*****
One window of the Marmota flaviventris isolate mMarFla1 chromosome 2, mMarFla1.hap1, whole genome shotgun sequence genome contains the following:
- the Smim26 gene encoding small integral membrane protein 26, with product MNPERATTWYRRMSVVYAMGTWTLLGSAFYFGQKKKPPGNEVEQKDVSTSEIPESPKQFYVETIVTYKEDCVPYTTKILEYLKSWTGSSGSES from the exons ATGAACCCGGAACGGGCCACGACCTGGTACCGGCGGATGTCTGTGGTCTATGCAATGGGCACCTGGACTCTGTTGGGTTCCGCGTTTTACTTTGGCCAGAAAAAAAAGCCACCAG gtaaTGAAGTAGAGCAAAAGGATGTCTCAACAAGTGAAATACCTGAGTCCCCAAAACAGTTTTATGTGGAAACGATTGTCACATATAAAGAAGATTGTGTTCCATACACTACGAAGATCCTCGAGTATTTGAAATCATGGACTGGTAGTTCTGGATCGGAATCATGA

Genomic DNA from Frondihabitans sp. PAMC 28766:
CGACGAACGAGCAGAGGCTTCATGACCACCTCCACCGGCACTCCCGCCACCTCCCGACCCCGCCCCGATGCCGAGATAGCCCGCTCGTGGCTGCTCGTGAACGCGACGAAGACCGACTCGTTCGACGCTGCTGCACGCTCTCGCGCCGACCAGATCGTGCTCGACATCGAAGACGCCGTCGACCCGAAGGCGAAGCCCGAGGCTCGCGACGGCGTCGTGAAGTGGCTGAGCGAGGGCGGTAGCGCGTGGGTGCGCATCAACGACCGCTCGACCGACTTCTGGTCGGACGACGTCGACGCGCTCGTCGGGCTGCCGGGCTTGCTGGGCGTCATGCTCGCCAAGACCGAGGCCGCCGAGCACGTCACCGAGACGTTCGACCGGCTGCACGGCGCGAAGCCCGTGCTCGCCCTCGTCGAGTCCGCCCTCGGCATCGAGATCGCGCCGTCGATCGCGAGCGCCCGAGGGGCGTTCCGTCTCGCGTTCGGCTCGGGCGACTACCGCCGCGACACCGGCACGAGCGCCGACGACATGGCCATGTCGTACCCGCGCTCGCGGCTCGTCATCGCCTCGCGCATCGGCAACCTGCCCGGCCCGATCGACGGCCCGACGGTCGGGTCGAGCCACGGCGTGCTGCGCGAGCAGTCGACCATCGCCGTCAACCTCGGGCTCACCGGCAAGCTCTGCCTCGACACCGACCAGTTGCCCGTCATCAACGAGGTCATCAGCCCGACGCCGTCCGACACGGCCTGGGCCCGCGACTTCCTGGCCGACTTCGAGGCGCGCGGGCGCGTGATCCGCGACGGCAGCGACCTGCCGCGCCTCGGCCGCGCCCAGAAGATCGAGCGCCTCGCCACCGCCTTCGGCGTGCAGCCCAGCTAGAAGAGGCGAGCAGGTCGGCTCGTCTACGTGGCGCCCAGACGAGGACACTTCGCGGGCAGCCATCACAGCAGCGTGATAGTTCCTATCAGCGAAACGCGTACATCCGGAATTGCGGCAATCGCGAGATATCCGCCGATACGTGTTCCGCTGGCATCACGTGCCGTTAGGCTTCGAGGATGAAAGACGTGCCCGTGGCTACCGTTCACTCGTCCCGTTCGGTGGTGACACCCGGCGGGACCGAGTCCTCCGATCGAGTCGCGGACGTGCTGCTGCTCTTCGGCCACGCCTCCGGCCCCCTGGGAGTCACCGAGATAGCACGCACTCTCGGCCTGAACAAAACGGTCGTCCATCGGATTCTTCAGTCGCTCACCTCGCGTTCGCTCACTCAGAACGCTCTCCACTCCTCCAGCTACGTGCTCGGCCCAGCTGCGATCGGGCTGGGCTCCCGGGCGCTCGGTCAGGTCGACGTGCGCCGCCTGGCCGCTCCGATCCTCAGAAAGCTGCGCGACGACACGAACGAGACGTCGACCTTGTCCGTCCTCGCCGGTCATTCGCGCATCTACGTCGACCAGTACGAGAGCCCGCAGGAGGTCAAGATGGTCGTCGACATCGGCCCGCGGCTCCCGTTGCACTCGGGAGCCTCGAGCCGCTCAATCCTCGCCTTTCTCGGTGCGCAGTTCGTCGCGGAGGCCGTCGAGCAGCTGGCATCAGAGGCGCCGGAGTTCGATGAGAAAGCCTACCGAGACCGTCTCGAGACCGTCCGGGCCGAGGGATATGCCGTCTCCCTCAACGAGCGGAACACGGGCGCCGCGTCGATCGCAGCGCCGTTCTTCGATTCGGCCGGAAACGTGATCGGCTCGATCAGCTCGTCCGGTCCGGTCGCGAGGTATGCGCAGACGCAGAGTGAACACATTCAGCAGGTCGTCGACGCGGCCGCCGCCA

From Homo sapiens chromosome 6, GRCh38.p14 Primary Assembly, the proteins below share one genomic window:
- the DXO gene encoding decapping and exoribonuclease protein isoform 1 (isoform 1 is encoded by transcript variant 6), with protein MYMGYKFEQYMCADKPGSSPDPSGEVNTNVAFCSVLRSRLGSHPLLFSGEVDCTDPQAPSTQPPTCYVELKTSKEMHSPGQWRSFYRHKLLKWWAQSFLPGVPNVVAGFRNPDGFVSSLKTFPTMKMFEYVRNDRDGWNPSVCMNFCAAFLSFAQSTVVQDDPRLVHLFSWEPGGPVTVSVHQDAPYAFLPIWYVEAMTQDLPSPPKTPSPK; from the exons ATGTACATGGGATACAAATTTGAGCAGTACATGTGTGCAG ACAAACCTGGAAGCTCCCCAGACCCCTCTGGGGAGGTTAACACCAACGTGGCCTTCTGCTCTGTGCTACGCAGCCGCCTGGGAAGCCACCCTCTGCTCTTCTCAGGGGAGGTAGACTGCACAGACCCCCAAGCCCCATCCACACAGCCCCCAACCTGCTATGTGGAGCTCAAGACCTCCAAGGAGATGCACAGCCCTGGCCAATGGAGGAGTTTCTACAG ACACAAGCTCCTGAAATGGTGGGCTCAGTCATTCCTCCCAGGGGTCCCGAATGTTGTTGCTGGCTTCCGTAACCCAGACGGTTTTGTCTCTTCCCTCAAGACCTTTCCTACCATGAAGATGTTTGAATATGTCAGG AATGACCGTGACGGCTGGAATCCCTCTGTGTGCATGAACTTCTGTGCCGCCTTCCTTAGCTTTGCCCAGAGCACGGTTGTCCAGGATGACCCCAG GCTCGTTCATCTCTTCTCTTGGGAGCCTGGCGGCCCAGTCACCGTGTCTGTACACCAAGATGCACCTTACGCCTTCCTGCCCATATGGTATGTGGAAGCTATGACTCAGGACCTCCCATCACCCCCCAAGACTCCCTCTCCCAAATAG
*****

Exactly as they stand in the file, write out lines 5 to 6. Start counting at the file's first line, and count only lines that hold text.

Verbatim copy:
From Homo sapiens chromosome 6, GRCh38.p14 Primary Assembly, the proteins below share one genomic window:
- the DXO gene encoding decapping and exoribonuclease protein isoform 1 (isoform 1 is encoded by transcript variant 6), with protein MYMGYKFEQYMCADKPGSSPDPSGEVNTNVAFCSVLRSRLGSHPLLFSGEVDCTDPQAPSTQPPTCYVELKTSKEMHSPGQWRSFYRHKLLKWWAQSFLPGVPNVVAGFRNPDGFVSSLKTFPTMKMFEYVRNDRDGWNPSVCMNFCAAFLSFAQSTVVQDDPRLVHLFSWEPGGPVTVSVHQDAPYAFLPIWYVEAMTQDLPSPPKTPSPK; from the exons ATGTACATGGGATACAAATTTGAGCAGTACATGTGTGCAG ACAAACCTGGAAGCTCCCCAGACCCCTCTGGGGAGGTTAACACCAACGTGGCCTTCTGCTCTGTGCTACGCAGCCGCCTGGGAAGCCACCCTCTGCTCTTCTCAGGGGAGGTAGACTGCACAGACCCCCAAGCCCCATCCACACAGCCCCCAACCTGCTATGTGGAGCTCAAGACCTCCAAGGAGATGCACAGCCCTGGCCAATGGAGGAGTTTCTACAG ACACAAGCTCCTGAAATGGTGGGCTCAGTCATTCCTCCCAGGGGTCCCGAATGTTGTTGCTGGCTTCCGTAACCCAGACGGTTTTGTCTCTTCCCTCAAGACCTTTCCTACCATGAAGATGTTTGAATATGTCAGG AATGACCGTGACGGCTGGAATCCCTCTGTGTGCATGAACTTCTGTGCCGCCTTCCTTAGCTTTGCCCAGAGCACGGTTGTCCAGGATGACCCCAG GCTCGTTCATCTCTTCTCTTGGGAGCCTGGCGGCCCAGTCACCGTGTCTGTACACCAAGATGCACCTTACGCCTTCCTGCCCATATGGTATGTGGAAGCTATGACTCAGGACCTCCCATCACCCCCCAAGACTCCCTCTCCCAAATAG